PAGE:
on the appropriateness to specific tasks.


Select Methods, Media, and Materials

 Select Strategies.  The teacher has selected a combination of teacher-centered and student-centered strategies to deliver lesson:


Instructional situation.  The whole class needs to learn the concept of copyright.

Strategy.  Presentation

Potential Technology/Media.  PowerPoint presentation and YouTube videos


Instructional situation.  The teacher seeks to increase student learning by having them work cooperatively to research, share, evaluate, and synthesize new content into a group product that demonstrates their learning.

Strategy.  Cooperative learning

Potential Technology/Media.  Students meet using free online collaboration tools (Schoology, Google Docs)

Instructional situation.  The teacher wants to challenge students into thinking about what they know and need to know about a topic.

Strategy.  Problem Solving

Potential Technology/Media.  Students are provided with handheld computers (or laptops) to collect examples of songs that have violated copyright laws and where artist have gone to court to settle copyright disputes.

Instructional situation.  The teacher wants students to discover key concepts in order to instill deeper levels of understanding.

Strategy. Discovery

Potential Technology/Media.  Students create a handout to show what is copyright law and its misuse.

Select Technology and Media.  The copyright lesson involves student use of internet-connected handheld devices or computers, an Internet browser to locate information about copyright uses and misuses, Web 2.0 applications (e.g. Wordle, YouTube, Schoology, Google Docs, search engines such as, library resources, word processing tools to create handout.


·         Align to standards, outcomes, and objectives.  The aforementioned technology and media provide necessary tools for students to meet learning objectives.

·         Accurate and current information.  Students will access multiple Web 2.0 applications through internet-connected handheld devices or computers, an Internet browser to verify content accuracy.

·         Age-appropriate language.  Technology and media sources have been screened for age appropriateness.  The teacher may assist students with interpretation of some web-based resources.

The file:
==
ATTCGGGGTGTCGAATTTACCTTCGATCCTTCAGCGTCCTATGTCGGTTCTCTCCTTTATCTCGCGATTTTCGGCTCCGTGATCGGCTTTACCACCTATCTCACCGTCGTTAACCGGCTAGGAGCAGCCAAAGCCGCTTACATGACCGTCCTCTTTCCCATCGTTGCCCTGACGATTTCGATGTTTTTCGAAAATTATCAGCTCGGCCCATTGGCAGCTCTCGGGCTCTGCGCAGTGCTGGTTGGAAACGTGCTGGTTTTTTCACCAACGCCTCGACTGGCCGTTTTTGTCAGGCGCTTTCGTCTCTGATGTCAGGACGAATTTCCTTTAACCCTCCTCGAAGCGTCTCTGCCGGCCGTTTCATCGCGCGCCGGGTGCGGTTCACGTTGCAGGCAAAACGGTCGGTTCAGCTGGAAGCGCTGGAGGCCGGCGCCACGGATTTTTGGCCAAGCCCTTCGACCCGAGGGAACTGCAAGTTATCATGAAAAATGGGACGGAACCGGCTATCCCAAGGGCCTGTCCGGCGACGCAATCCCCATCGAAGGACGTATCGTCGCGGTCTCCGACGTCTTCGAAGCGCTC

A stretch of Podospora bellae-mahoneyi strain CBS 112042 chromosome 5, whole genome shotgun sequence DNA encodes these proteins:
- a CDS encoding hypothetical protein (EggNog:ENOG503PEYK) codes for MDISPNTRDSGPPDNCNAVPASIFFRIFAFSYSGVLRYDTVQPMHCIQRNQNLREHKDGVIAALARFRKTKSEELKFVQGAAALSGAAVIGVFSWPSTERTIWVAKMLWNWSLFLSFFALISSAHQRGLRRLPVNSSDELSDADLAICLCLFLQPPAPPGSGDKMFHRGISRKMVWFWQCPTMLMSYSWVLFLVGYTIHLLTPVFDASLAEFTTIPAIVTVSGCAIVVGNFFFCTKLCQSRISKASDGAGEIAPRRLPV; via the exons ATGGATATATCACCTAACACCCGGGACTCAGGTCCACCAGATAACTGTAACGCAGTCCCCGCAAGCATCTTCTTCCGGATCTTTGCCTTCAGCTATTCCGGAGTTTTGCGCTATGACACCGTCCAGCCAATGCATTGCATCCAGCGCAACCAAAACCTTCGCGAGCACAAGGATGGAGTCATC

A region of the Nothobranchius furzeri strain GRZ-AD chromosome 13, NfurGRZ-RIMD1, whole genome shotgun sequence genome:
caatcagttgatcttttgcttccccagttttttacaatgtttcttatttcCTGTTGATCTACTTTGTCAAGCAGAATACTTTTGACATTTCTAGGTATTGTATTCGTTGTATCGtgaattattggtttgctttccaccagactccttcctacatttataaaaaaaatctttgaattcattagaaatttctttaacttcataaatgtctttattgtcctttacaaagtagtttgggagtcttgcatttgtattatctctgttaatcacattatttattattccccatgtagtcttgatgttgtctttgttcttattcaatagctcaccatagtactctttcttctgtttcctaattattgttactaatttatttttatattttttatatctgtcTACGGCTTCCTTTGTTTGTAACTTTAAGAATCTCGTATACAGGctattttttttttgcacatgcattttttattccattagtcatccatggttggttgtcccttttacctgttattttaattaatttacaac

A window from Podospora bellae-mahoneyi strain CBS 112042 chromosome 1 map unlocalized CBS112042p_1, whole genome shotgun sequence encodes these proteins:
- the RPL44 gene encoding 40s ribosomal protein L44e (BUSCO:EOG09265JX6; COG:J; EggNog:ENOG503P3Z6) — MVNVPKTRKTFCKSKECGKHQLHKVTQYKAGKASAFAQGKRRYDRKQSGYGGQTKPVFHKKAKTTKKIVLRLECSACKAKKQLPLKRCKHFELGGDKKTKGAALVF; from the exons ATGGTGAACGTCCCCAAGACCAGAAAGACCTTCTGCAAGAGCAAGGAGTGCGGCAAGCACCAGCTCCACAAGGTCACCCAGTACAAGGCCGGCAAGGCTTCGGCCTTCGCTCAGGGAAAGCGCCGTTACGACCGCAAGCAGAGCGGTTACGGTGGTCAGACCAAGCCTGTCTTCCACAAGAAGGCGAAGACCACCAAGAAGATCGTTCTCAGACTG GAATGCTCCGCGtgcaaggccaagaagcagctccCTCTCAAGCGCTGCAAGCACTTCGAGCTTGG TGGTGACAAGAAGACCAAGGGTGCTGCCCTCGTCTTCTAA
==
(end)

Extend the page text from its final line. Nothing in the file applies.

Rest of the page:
·         Interest level and engagement.  The use of handheld devices or laptops, Web 2.0 applications, library resources, and word processing tools will keep student interest and engagement at a high level.

·         Technical quality.  Technology and media assigned for student use is of high quality.

·         Ease of use.  The handheld devices or laptop, Web 2.0 applications, library resources, and word processing tools are suitable for middle school aged students.

·         Bias free.  Technology and media resources are bias free.

·         User guide and directions.  Students are familiar with handheld devices and laptops.  The Web 2.0 applications and word processing tools include Help assistance and the teacher will assist students experiencing technical difficulties.


Select Materials.  

The teacher selected the use of Internet resources, word processing tools and library resources because it provides students with information necessary to fulfill the learning objectives.  Students and the teacher utilized library resources by meeting with a media specialist before the start of lesson to familiarize themselves with the technology and media require to complete lesson.



Utilize Media, Materials, and Methods

1. What do you need to preview?

All websites need to be previewed, including the video.

2.  What things need to be prepared before the lesson?

All computers in the library should be made available along with access to a printer, quizzes should be copied and collated, and pencils provided.

3.  Where will the learning take place?

In the library, at the tables. Lights will be lowered in order to view the screen better.

Students will be divided into groups by the teacher.

4. How will you engage students in learning during the warm-­up section?

The librarian will ask students for prior knowledge about copyright and copyright laws.  As they respond, she will enter their words into a Wordle text box.  At the end of 5 minutes, the students will see a word cloud of their suggestions.

5. Outline the ‘Require Learner Participation’ section.

Make sure students are aware of their participation roles in the group work that will follow the lesson

Require Learner Participation